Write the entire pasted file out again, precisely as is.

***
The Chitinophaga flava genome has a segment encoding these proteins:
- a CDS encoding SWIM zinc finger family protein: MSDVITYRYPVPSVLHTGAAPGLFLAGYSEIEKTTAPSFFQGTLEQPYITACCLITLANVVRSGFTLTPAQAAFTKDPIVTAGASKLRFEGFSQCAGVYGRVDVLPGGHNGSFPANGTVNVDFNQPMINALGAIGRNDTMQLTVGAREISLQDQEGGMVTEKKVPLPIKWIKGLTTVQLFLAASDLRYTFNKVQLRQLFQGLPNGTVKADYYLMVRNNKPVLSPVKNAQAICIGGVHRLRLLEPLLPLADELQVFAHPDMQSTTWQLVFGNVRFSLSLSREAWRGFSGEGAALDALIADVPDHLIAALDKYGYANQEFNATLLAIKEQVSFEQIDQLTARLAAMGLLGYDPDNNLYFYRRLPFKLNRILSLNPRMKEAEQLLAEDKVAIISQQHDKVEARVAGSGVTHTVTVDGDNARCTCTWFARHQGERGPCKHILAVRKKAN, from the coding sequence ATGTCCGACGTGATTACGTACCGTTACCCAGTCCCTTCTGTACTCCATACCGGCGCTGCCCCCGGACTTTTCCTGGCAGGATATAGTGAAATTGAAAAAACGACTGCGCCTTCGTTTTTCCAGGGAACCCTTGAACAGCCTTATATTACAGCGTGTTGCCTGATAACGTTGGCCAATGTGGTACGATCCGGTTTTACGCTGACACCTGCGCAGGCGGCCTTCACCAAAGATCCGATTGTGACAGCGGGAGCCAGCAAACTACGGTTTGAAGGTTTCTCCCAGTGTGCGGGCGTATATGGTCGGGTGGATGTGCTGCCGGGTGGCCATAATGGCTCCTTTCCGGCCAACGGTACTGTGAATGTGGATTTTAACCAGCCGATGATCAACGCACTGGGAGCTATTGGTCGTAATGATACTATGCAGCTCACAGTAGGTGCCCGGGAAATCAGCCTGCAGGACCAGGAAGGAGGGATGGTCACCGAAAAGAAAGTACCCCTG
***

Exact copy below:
The Chitinophaga flava genome has a segment encoding these proteins:
- a CDS encoding SWIM zinc finger family protein: MSDVITYRYPVPSVLHTGAAPGLFLAGYSEIEKTTAPSFFQGTLEQPYITACCLITLANVVRSGFTLTPAQAAFTKDPIVTAGASKLRFEGFSQCAGVYGRVDVLPGGHNGSFPANGTVNVDFNQPMINALGAIGRNDTMQLTVGAREISLQDQEGGMVTEKKVPLPIKWIKGLTTVQLFLAASDLRYTFNKVQLRQLFQGLPNGTVKADYYLMVRNNKPVLSPVKNAQAICIGGVHRLRLLEPLLPLADELQVFAHPDMQSTTWQLVFGNVRFSLSLSREAWRGFSGEGAALDALIADVPDHLIAALDKYGYANQEFNATLLAIKEQVSFEQIDQLTARLAAMGLLGYDPDNNLYFYRRLPFKLNRILSLNPRMKEAEQLLAEDKVAIISQQHDKVEARVAGSGVTHTVTVDGDNARCTCTWFARHQGERGPCKHILAVRKKAN, from the coding sequence ATGTCCGACGTGATTACGTACCGTTACCCAGTCCCTTCTGTACTCCATACCGGCGCTGCCCCCGGACTTTTCCTGGCAGGATATAGTGAAATTGAAAAAACGACTGCGCCTTCGTTTTTCCAGGGAACCCTTGAACAGCCTTATATTACAGCGTGTTGCCTGATAACGTTGGCCAATGTGGTACGATCCGGTTTTACGCTGACACCTGCGCAGGCGGCCTTCACCAAAGATCCGATTGTGACAGCGGGAGCCAGCAAACTACGGTTTGAAGGTTTCTCCCAGTGTGCGGGCGTATATGGTCGGGTGGATGTGCTGCCGGGTGGCCATAATGGCTCCTTTCCGGCCAACGGTACTGTGAATGTGGATTTTAACCAGCCGATGATCAACGCACTGGGAGCTATTGGTCGTAATGATACTATGCAGCTCACAGTAGGTGCCCGGGAAATCAGCCTGCAGGACCAGGAAGGAGGGATGGTCACCGAAAAGAAAGTACCCCTG